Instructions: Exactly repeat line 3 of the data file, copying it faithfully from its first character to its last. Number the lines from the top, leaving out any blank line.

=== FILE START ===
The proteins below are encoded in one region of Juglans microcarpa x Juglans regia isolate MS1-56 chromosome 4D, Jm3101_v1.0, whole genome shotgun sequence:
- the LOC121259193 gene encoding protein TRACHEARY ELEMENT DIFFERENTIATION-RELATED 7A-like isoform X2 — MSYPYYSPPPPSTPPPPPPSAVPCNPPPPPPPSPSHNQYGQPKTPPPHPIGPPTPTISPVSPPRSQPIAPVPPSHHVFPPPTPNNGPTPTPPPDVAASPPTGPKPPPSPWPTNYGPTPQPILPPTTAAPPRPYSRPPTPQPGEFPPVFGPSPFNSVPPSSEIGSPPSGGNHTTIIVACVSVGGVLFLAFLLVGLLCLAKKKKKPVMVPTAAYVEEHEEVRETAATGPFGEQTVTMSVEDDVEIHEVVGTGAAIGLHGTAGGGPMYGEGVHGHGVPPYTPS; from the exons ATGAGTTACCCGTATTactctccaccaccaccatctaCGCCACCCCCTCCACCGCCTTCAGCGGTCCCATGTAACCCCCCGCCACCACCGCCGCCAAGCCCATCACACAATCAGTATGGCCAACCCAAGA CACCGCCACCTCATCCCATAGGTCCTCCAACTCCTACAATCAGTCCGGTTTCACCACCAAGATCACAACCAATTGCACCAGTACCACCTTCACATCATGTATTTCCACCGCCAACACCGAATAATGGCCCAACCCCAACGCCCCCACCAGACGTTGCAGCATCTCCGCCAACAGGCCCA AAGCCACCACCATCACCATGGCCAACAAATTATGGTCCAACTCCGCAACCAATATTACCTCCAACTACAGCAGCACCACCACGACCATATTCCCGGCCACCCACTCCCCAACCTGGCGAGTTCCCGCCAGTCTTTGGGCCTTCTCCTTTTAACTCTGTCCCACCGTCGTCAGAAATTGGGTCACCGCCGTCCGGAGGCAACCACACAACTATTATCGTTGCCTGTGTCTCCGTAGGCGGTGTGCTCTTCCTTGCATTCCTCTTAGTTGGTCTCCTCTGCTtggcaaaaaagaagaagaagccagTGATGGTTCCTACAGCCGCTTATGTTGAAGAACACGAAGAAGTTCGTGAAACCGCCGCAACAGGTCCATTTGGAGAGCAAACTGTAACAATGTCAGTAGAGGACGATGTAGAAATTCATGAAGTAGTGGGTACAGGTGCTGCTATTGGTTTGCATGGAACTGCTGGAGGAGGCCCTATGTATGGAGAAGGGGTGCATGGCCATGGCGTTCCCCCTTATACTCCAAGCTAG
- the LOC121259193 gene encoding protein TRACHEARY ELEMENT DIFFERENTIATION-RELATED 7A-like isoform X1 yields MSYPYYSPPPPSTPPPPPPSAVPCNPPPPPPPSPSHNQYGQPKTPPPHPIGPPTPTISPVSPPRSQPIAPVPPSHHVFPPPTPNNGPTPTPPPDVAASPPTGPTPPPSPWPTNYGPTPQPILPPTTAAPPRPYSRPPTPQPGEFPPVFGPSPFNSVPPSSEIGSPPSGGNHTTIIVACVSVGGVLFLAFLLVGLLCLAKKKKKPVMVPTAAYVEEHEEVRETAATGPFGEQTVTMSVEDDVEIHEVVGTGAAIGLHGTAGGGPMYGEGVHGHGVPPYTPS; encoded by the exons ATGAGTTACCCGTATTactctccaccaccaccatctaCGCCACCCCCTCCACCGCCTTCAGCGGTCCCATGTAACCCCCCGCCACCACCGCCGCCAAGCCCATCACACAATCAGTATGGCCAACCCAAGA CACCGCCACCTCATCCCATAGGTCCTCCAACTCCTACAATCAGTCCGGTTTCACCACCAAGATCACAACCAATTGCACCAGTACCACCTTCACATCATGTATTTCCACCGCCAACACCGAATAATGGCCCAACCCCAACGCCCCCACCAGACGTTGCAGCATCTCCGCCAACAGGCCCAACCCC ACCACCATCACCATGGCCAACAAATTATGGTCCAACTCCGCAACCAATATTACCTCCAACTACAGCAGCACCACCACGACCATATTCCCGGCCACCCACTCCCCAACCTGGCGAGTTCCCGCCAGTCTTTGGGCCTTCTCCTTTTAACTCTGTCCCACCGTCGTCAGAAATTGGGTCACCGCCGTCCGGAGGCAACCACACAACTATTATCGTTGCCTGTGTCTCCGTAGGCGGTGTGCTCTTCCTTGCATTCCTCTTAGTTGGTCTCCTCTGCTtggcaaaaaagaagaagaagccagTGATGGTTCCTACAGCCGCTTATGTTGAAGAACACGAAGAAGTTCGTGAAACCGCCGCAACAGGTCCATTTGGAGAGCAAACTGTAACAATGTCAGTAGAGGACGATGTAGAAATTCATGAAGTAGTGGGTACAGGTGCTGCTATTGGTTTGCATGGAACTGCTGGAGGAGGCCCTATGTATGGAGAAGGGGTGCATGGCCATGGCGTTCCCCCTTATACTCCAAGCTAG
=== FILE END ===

- the LOC121259193 gene encoding protein TRACHEARY ELEMENT DIFFERENTIATION-RELATED 7A-like isoform X1 yields MSYPYYSPPPPSTPPPPPPSAVPCNPPPPPPPSPSHNQYGQPKTPPPHPIGPPTPTISPVSPPRSQPIAPVPPSHHVFPPPTPNNGPTPTPPPDVAASPPTGPTPPPSPWPTNYGPTPQPILPPTTAAPPRPYSRPPTPQPGEFPPVFGPSPFNSVPPSSEIGSPPSGGNHTTIIVACVSVGGVLFLAFLLVGLLCLAKKKKKPVMVPTAAYVEEHEEVRETAATGPFGEQTVTMSVEDDVEIHEVVGTGAAIGLHGTAGGGPMYGEGVHGHGVPPYTPS; encoded by the exons ATGAGTTACCCGTATTactctccaccaccaccatctaCGCCACCCCCTCCACCGCCTTCAGCGGTCCCATGTAACCCCCCGCCACCACCGCCGCCAAGCCCATCACACAATCAGTATGGCCAACCCAAGA CACCGCCACCTCATCCCATAGGTCCTCCAACTCCTACAATCAGTCCGGTTTCACCACCAAGATCACAACCAATTGCACCAGTACCACCTTCACATCATGTATTTCCACCGCCAACACCGAATAATGGCCCAACCCCAACGCCCCCACCAGACGTTGCAGCATCTCCGCCAACAGGCCCAACCCC ACCACCATCACCATGGCCAACAAATTATGGTCCAACTCCGCAACCAATATTACCTCCAACTACAGCAGCACCACCACGACCATATTCCCGGCCACCCACTCCCCAACCTGGCGAGTTCCCGCCAGTCTTTGGGCCTTCTCCTTTTAACTCTGTCCCACCGTCGTCAGAAATTGGGTCACCGCCGTCCGGAGGCAACCACACAACTATTATCGTTGCCTGTGTCTCCGTAGGCGGTGTGCTCTTCCTTGCATTCCTCTTAGTTGGTCTCCTCTGCTtggcaaaaaagaagaagaagccagTGATGGTTCCTACAGCCGCTTATGTTGAAGAACACGAAGAAGTTCGTGAAACCGCCGCAACAGGTCCATTTGGAGAGCAAACTGTAACAATGTCAGTAGAGGACGATGTAGAAATTCATGAAGTAGTGGGTACAGGTGCTGCTATTGGTTTGCATGGAACTGCTGGAGGAGGCCCTATGTATGGAGAAGGGGTGCATGGCCATGGCGTTCCCCCTTATACTCCAAGCTAG